And if all else fails, there is always Bernanke’s helicopter, first in Japan then coming to the US.
So many thoughts, so little time:
Japan has an “economic revitalization minister”? That seems like an admission of defeat right there, since the name implies an economy that (under current leadership) isn’t vital. But hey, at least it’s honest, unlike the US where the numbers are cooked to show vitality where there is none.
“The budgets will likely benefit workers at nurseries and day care services for the elderly, said [Japan’s] Ishihara. ‘The aim of the economic measures is to make investments for the future’.” Really, day care for the elderly is an investment? This illustrates the debasement not just of currency but of language, when anything a politician thinks will buy votes can, with a straight face, be called an investment.
That picture of Bernanke doesn’t convey any new information but it’s such a great example of parody revealing underlying truth that it deserves to be reprinted every few months.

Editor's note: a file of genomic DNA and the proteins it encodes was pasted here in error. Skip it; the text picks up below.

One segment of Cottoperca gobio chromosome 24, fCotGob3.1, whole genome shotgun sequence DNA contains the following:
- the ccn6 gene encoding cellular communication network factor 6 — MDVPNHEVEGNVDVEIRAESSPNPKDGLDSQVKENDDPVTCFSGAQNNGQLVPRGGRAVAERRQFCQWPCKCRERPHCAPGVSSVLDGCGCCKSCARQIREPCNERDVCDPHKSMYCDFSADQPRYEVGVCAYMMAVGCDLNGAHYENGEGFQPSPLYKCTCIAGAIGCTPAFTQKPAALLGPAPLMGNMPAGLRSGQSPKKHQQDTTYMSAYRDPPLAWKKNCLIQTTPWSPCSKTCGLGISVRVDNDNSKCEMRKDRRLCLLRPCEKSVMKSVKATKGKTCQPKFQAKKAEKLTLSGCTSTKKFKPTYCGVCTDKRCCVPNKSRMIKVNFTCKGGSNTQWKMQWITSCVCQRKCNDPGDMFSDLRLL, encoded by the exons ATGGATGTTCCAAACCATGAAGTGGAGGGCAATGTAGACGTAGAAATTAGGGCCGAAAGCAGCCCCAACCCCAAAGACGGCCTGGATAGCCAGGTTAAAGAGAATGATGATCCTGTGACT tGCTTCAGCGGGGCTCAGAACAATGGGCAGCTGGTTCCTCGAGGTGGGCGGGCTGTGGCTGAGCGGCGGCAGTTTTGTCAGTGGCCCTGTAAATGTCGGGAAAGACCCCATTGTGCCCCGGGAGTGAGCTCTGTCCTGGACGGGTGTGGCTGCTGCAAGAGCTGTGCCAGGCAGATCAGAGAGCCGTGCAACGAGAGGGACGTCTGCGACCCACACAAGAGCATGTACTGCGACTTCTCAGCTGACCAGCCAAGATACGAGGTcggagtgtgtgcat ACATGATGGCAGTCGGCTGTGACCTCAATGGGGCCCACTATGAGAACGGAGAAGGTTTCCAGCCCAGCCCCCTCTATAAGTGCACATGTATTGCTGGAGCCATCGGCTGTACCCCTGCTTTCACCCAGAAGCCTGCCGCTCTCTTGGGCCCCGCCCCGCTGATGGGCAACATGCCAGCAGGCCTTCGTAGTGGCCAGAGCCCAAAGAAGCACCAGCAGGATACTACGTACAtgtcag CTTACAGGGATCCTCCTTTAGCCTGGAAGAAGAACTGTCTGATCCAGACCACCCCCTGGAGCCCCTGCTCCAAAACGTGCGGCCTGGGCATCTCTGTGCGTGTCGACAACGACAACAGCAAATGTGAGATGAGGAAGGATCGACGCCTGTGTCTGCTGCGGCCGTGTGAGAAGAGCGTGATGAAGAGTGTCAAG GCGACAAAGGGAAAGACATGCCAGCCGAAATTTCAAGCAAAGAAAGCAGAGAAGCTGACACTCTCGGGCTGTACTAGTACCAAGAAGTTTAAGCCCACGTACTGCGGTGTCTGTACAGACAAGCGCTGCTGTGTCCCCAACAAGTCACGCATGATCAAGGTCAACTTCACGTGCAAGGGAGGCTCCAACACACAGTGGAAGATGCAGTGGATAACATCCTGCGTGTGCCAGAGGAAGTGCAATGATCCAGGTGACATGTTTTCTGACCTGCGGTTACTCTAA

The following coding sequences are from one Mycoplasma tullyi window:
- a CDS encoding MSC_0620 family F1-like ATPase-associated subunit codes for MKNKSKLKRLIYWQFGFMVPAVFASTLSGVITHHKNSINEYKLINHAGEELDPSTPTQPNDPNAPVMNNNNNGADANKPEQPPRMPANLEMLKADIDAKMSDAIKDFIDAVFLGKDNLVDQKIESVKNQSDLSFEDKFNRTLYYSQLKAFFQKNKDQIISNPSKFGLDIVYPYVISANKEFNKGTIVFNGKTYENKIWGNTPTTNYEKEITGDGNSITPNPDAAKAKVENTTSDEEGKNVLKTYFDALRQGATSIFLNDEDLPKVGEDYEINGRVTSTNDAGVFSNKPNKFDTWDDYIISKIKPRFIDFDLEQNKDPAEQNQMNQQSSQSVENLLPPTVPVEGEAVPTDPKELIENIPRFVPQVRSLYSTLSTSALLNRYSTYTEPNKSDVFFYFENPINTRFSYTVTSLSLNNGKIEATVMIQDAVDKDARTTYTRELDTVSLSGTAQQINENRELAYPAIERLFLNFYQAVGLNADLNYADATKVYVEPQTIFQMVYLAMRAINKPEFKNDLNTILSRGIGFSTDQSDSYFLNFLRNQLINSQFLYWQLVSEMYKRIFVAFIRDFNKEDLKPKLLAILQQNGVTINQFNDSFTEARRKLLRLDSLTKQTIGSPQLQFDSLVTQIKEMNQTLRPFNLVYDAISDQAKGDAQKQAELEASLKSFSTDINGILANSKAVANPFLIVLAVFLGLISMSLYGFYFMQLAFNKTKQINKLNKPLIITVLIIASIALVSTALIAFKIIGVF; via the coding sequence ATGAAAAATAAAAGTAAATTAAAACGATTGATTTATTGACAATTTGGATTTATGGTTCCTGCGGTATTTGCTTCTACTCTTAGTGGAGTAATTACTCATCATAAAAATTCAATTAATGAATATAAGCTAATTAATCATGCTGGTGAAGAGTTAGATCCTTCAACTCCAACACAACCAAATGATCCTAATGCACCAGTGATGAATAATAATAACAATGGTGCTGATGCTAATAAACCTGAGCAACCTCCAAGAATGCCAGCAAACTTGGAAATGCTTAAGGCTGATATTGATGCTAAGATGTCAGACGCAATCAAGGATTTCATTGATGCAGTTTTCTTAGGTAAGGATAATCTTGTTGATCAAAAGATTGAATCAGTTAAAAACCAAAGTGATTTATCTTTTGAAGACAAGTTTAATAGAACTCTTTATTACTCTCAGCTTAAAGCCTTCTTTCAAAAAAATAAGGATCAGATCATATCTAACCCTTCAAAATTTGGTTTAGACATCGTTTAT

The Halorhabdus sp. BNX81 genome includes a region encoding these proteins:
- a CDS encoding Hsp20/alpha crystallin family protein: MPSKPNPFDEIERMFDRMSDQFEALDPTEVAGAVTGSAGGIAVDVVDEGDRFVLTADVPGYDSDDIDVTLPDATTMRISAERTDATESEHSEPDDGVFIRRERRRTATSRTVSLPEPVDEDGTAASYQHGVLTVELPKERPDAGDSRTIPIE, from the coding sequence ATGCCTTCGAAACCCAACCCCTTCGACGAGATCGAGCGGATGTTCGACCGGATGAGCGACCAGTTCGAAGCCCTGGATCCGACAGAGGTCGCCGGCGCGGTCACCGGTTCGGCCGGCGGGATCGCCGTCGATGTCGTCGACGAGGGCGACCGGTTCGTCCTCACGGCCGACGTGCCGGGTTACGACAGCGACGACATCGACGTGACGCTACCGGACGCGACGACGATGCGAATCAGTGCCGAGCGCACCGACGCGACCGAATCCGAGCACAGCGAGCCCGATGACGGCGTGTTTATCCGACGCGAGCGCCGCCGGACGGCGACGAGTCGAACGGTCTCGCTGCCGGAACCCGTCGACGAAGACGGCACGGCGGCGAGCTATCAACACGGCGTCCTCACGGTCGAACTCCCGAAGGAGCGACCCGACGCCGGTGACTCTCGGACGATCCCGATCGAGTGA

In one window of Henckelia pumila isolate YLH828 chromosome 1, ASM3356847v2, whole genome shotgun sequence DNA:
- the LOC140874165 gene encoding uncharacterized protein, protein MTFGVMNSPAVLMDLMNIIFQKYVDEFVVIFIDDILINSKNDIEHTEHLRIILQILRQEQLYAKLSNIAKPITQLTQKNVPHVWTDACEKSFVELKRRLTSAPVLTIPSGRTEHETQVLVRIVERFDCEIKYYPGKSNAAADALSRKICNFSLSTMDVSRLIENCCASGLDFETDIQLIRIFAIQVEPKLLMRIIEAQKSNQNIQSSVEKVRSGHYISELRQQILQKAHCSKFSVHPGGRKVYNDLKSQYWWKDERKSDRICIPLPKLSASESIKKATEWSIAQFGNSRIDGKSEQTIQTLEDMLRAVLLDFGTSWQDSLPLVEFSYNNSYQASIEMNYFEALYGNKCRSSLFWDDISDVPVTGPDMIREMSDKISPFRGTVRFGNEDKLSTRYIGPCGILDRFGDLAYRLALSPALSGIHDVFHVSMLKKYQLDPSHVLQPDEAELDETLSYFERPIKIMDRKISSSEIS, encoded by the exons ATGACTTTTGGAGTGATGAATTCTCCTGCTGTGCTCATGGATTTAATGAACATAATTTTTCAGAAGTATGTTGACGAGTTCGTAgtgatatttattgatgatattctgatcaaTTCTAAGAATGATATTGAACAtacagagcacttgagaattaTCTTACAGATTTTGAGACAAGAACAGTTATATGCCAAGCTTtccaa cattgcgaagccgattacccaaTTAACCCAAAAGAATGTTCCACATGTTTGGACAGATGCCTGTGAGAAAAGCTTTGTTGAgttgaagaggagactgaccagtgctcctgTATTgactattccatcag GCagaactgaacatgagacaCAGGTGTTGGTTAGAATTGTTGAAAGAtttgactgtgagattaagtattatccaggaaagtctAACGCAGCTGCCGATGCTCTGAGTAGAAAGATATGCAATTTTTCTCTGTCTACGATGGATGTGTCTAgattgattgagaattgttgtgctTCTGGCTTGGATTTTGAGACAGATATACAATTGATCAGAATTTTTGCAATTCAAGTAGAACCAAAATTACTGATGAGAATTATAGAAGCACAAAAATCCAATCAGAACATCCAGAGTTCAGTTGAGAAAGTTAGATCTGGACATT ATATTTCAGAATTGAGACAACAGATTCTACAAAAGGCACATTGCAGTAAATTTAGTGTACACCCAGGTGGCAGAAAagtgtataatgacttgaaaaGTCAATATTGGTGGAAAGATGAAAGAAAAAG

The idea (now being pushed by a surprising number of people who ought to know better) that governments should take advantage of historically low interest rates to “invest” with borrowed money has an obvious fatal flaw. That is, accumulating even more negative or zero-rate debt will make it functionally impossible to raise rates to “normal” levels, which is to say levels where markets can once again function as mechanisms for moving savings into productive investments. It’s not a stretch to call this the end of capitalism and the beginning of a new Dark Age.
The coming experiments are of course not the end of the process. A full-on debt jubilee is still out there, and will be tried after a simple ramp-up of fiscal/monetary stimulus fails again. Be prepared for governments to start buying our houses at double the market price in 2017.